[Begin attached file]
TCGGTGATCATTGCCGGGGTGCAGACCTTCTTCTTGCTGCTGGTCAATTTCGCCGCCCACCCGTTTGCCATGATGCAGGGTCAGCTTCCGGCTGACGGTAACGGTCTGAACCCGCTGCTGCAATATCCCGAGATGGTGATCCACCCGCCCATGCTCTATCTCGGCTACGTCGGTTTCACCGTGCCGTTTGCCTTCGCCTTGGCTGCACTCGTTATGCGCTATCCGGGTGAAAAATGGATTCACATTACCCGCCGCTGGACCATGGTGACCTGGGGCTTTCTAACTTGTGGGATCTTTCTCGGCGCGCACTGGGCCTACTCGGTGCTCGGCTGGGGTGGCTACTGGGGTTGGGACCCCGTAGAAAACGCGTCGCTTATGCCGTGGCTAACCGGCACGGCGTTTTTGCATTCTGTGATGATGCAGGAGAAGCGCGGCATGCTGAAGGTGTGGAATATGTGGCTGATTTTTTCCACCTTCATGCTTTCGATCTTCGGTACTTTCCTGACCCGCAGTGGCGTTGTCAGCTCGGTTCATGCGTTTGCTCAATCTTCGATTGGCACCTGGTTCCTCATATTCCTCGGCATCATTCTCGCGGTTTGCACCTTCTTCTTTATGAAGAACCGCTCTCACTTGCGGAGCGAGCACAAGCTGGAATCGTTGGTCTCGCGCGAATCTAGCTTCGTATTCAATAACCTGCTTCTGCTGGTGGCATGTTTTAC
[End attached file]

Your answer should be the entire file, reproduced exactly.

TCGGTGATCATTGCCGGGGTGCAGACCTTCTTCTTGCTGCTGGTCAATTTCGCCGCCCACCCGTTTGCCATGATGCAGGGTCAGCTTCCGGCTGACGGTAACGGTCTGAACCCGCTGCTGCAATATCCCGAGATGGTGATCCACCCGCCCATGCTCTATCTCGGCTACGTCGGTTTCACCGTGCCGTTTGCCTTCGCCTTGGCTGCACTCGTTATGCGCTATCCGGGTGAAAAATGGATTCACATTACCCGCCGCTGGACCATGGTGACCTGGGGCTTTCTAACTTGTGGGATCTTTCTCGGCGCGCACTGGGCCTACTCGGTGCTCGGCTGGGGTGGCTACTGGGGTTGGGACCCCGTAGAAAACGCGTCGCTTATGCCGTGGCTAACCGGCACGGCGTTTTTGCATTCTGTGATGATGCAGGAGAAGCGCGGCATGCTGAAGGTGTGGAATATGTGGCTGATTTTTTCCACCTTCATGCTTTCGATCTTCGGTACTTTCCTGACCCGCAGTGGCGTTGTCAGCTCGGTTCATGCGTTTGCTCAATCTTCGATTGGCACCTGGTTCCTCATATTCCTCGGCATCATTCTCGCGGTTTGCACCTTCTTCTTTATGAAGAACCGCTCTCACTTGCGGAGCGAGCACAAGCTGGAATCGTTGGTCTCGCGCGAATCTAGCTTCGTATTCAATAACCTGCTTCTGCTGGTGGCATGTTTTAC